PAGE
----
Property Express - Outstanding Oakbourne
Testing the market early achieves strong result in Central Hawke's Bay.
When you have a farm to sell, with no need to rush into it, picking the right time to take it to the market can be an art form. For Mike and Louanne Gordon, going early achieved an ideal result.
With younger members of the family farming nearby, they decided it was time to rationalise their farming operation, which included Oakbourne, a 410 hectare farm mainly finishing bullocks, 37 kilometres east of Waipukurau and 13 kilometres north of Porangahau.
“We had about 2000 hectares all up, with a son farming one block and a son-in-law farming another. We are reaching the stage where there is no need to push yourself too hard and we had one eye on what the property market was doing,” says Mike.
They put a call in to Doug Smith, of PGG Wrightson Real Estate, Hastings, who generally works in tandem with colleague Paul Harper.
“We started talking to Doug in the autumn. Although the market was encouraging, I didn’t think that was the right time to rush out and advertise a farm. Normally, with the way farms run stock, June settlement makes sense, so at that stage we decided it was too late to set up and push through a transaction before the end of June, and therefore not an ideal time to try to sell.
“However, Doug and I kept talking. As the winter progressed it became clear that quite a few farms would be offered for sale in the spring. We decided to put it out there that we have a farm for sale and see what happens. Not to go full on advertising it, just talk to anyone who might be interested and see if someone comes up with an acceptable
price. We wanted to see if Doug and Paul knew anyone who was after a farm like that, and if we reached the end of August without receiving an offer, then we would go all out and advertise it in the normal way to the spring market,” he says.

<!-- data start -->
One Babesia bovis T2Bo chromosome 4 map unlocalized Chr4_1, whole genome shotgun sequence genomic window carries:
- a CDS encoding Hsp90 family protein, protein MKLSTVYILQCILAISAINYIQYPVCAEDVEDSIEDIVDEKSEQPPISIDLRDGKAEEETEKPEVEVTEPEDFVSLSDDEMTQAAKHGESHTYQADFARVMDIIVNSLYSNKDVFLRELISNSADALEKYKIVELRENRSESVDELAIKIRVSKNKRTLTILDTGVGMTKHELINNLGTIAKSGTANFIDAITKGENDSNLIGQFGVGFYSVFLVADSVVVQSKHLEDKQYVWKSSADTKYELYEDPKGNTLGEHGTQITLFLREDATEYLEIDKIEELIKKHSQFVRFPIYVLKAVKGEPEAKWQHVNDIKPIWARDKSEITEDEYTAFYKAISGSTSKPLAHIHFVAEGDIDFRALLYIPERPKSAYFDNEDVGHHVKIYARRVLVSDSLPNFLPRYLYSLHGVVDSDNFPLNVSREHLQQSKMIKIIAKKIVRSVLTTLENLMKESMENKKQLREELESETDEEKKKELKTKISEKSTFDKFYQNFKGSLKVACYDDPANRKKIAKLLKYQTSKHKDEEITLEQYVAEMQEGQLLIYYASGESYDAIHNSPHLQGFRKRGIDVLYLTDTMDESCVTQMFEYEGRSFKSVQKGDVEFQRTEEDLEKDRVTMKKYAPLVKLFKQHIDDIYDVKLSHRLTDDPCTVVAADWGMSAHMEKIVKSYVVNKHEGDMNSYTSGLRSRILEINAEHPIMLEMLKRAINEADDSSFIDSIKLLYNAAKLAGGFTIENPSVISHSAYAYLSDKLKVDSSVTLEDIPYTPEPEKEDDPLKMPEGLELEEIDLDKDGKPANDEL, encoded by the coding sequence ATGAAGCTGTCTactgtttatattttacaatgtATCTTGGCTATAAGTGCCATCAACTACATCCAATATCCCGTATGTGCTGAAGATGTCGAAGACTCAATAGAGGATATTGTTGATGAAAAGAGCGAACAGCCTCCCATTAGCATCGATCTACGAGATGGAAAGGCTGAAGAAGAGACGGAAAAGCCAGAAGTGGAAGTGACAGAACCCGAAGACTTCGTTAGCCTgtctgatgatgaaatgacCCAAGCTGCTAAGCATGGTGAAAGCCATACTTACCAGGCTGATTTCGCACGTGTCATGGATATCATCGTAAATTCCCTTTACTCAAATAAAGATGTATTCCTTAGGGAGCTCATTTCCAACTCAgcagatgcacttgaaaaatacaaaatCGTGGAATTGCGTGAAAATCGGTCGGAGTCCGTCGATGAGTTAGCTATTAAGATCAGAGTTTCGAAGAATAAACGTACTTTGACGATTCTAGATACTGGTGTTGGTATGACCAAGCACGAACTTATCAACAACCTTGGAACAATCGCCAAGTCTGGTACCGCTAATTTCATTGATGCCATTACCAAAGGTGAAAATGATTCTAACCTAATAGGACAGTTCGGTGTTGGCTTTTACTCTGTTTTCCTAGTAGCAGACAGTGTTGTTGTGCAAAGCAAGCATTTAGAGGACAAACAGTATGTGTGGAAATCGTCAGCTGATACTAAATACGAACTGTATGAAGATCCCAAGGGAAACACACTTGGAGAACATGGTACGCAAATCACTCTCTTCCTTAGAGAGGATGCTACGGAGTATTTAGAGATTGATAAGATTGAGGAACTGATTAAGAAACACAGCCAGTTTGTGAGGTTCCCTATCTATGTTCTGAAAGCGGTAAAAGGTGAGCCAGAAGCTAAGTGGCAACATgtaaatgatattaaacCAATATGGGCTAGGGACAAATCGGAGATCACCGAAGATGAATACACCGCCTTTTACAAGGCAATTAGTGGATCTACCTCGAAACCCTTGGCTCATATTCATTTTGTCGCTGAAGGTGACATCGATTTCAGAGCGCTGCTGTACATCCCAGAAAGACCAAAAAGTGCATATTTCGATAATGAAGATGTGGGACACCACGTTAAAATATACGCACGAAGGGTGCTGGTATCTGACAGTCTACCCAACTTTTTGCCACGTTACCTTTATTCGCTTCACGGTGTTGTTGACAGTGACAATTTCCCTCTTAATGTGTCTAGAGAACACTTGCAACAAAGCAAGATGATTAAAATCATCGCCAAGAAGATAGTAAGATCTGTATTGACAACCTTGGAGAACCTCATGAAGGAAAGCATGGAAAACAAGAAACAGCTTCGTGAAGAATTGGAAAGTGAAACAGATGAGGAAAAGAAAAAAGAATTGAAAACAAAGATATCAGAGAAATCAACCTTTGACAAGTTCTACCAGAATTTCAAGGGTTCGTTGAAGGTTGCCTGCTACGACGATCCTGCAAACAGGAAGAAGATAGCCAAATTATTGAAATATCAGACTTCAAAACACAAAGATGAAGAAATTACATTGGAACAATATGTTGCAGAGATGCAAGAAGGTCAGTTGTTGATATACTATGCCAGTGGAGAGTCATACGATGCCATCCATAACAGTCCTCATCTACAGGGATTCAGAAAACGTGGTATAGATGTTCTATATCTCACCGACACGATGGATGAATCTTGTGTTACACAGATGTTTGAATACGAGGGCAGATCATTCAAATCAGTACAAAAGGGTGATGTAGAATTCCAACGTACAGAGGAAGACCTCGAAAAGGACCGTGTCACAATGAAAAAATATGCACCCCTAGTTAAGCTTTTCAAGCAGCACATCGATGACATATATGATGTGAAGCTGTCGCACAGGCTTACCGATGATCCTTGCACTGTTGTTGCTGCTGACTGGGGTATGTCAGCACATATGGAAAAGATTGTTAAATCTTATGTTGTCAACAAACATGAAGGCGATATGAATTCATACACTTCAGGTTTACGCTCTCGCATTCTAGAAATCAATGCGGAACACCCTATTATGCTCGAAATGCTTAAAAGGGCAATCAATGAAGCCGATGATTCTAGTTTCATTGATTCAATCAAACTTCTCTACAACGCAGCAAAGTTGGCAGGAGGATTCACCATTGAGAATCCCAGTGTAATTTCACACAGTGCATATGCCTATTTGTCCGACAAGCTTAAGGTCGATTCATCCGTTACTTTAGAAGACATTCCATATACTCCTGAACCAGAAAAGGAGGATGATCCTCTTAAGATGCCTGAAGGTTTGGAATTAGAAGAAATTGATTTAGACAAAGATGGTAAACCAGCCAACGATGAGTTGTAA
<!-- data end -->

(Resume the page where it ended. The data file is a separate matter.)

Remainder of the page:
When Doug and Paul started the softly softly approach to finding a new owner for Oakbourne, with product prices for red meat so strong, and all indications that they will continue at or near record levels, there was plenty of interest, as Doug explains.
“Oakbourne is an outstanding finishing farm. We had a list of several potential purchasers, mostly people within the farming area who we knew might be looking to acquire additional land. Once we had the information about the farm ready, we sent it out to them. Interest was encouraging and we showed up to a dozen parties around the farm.
“As it is, Oakbourne includes 138 hectares of flat land and those paddocks provide an unusually high percentage of the whole property, giving it great balance and plenty of options. However, the flats are one side of the main road, separated from the medium hill country on the other side.
“We showed various neighbours around the farm with several investigating the possibility of dividing it up along the main road to add to existing holdings. In the end, however, the most motivated party was a successful farming family based elsewhere in the district who we had previously dealt with, with two adult sons, seeking to extend their holdings. They made an offer to buy it as a single unit in a range between $11,000 and $13,000 per hectare, firm on current values for Central Hawke’s Bay sheep and beef property, which the Gordons were pleased to accept,” he says.
Mike says their decision to go to the market in the winter, rather than hold off until spring, proved to be the right one.
“It is hard to pick the month where farm values will be at the top of the spike. Of course, nobody wants to sell at the bottom of the spike. When sentiment is good though, as it is at present, you want to move while the mood is so positive. Anyone can be clever in hindsight,” he says.
Doug Smith says there are some good spring listings of sheep and beef farms in several districts, including Central Hawke’s Bay, with every indication that these will be met by strong demand.
“Historically sheep and beef farming progresses in cycles. If so, it appears we are currently at or approaching a high point. Those who are therefore considering cashing in on the red meat sector’s present strong position, and exiting at the top, are probably making a wise decision. That was certainly the case for the Gordons, and the ease with
which their excellent property found a willing buyer bodes well for the spring and beyond,” he says.
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